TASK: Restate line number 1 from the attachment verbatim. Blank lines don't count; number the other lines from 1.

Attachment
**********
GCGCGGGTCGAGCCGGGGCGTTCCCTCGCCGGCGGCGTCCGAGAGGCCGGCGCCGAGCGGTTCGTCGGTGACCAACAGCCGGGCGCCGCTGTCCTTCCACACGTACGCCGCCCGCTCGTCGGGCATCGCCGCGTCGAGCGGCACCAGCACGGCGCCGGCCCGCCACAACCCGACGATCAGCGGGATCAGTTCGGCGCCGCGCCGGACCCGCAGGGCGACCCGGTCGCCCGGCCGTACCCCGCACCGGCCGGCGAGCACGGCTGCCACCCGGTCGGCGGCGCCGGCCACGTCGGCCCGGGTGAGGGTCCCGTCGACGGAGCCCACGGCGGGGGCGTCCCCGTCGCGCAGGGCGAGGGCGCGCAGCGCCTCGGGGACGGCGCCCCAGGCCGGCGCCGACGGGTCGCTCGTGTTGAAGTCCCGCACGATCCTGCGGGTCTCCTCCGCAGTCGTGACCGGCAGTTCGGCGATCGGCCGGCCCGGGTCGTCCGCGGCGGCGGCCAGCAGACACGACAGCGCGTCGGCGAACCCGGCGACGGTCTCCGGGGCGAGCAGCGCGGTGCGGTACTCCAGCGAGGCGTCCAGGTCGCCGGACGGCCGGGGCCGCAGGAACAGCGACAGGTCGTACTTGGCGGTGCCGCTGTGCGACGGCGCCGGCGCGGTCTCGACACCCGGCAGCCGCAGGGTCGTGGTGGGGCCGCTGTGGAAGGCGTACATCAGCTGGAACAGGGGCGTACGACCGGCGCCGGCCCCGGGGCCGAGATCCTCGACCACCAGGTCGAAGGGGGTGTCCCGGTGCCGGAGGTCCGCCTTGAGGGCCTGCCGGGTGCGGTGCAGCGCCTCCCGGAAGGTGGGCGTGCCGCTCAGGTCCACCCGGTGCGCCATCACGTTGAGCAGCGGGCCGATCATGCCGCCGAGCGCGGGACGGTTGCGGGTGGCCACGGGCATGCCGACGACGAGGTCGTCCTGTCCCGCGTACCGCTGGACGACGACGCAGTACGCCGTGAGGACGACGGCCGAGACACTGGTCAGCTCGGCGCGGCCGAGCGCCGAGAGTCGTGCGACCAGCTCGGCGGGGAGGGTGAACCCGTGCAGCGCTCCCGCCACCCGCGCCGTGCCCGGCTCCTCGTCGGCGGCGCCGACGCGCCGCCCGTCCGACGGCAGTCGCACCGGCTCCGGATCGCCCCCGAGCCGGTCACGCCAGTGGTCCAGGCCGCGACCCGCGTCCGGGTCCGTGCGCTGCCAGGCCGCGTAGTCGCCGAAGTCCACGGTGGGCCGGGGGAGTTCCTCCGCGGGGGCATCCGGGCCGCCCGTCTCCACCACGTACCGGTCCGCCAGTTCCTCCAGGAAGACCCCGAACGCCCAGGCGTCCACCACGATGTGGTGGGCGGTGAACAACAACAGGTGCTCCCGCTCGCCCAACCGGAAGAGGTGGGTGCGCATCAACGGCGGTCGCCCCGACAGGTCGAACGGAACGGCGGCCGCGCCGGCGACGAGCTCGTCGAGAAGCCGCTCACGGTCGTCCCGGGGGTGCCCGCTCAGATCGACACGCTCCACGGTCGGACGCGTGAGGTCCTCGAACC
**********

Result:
GCGCGGGTCGAGCCGGGGCGTTCCCTCGCCGGCGGCGTCCGAGAGGCCGGCGCCGAGCGGTTCGTCGGTGACCAACAGCCGGGCGCCGCTGTCCTTCCACACGTACGCCGCCCGCTCGTCGGGCATCGCCGCGTCGAGCGGCACCAGCACGGCGCCGGCCCGCCACAACCCGACGATCAGCGGGATCAGTTCGGCGCCGCGCCGGACCCGCAGGGCGACCCGGTCGCCCGGCCGTACCCCGCACCGGCCGGCGAGCACGGCTGCCACCCGGTCGGCGGCGCCGGCCACGTCGGCCCGGGTGAGGGTCCCGTCGACGGAGCCCACGGCGGGGGCGTCCCCGTCGCGCAGGGCGAGGGCGCGCAGCGCCTCGGGGACGGCGCCCCAGGCCGGCGCCGACGGGTCGCTCGTGTTGAAGTCCCGCACGATCCTGCGGGTCTCCTCCGCAGTCGTGACCGGCAGTTCGGCGATCGGCCGGCCCGGGTCGTCCGCGGCGGCGGCCAGCAGACACGACAGCGCGTCGGCGAACCCGGCGACGGTCTCCGGGGCGAGCAGCGCGGTGCGGTACTCCAGCGAGGCGTCCAGGTCGCCGGACGGCCGGGGCCGCAGGAACAGCGACAGGTCGTACTTGGCGGTGCCGCTGTGCGACGGCGCCGGCGCGGTCTCGACACCCGGCAGCCGCAGGGTCGTGGTGGGGCCGCTGTGGAAGGCGTACATCAGCTGGAACAGGGGCGTACGACCGGCGCCGGCCCCGGGGCCGAGATCCTCGACCACCAGGTCGAAGGGGGTGTCCCGGTGCCGGAGGTCCGCCTTGAGGGCCTGCCGGGTGCGGTGCAGCGCCTCCCGGAAGGTGGGCGTGCCGCTCAGGTCCACCCGGTGCGCCATCACGTTGAGCAGCGGGCCGATCATGCCGCCGAGCGCGGGACGGTTGCGGGTGGCCACGGGCATGCCGACGACGAGGTCGTCCTGTCCCGCGTACCGCTGGACGACGACGCAGTACGCCGTGAGGACGACGGCCGAGACACTGGTCAGCTCGGCGCGGCCGAGCGCCGAGAGTCGTGCGACCAGCTCGGCGGGGAGGGTGAACCCGTGCAGCGCTCCCGCCACCCGCGCCGTGCCCGGCTCCTCGTCGGCGGCGCCGACGCGCCGCCCGTCCGACGGCAGTCGCACCGGCTCCGGATCGCCCCCGAGCCGGTCACGCCAGTGGTCCAGGCCGCGACCCGCGTCCGGGTCCGTGCGCTGCCAGGCCGCGTAGTCGCCGAAGTCCACGGTGGGCCGGGGGAGTTCCTCCGCGGGGGCATCCGGGCCGCCCGTCTCCACCACGTACCGGTCCGCCAGTTCCTCCAGGAAGACCCCGAACGCCCAGGCGTCCACCACGATGTGGTGGGCGGTGAACAACAACAGGTGCTCCCGCTCGCCCAACCGGAAGAGGTGGGTGCGCATCAACGGCGGTCGCCCCGACAGGTCGAACGGAACGGCGGCCGCGCCGGCGACGAGCTCGTCGAGAAGCCGCTCACGGTCGTCCCGGGGGTGCCCGCTCAGATCGACACGCTCCACGGTCGGACGCGTGAGGTCCTCGAACC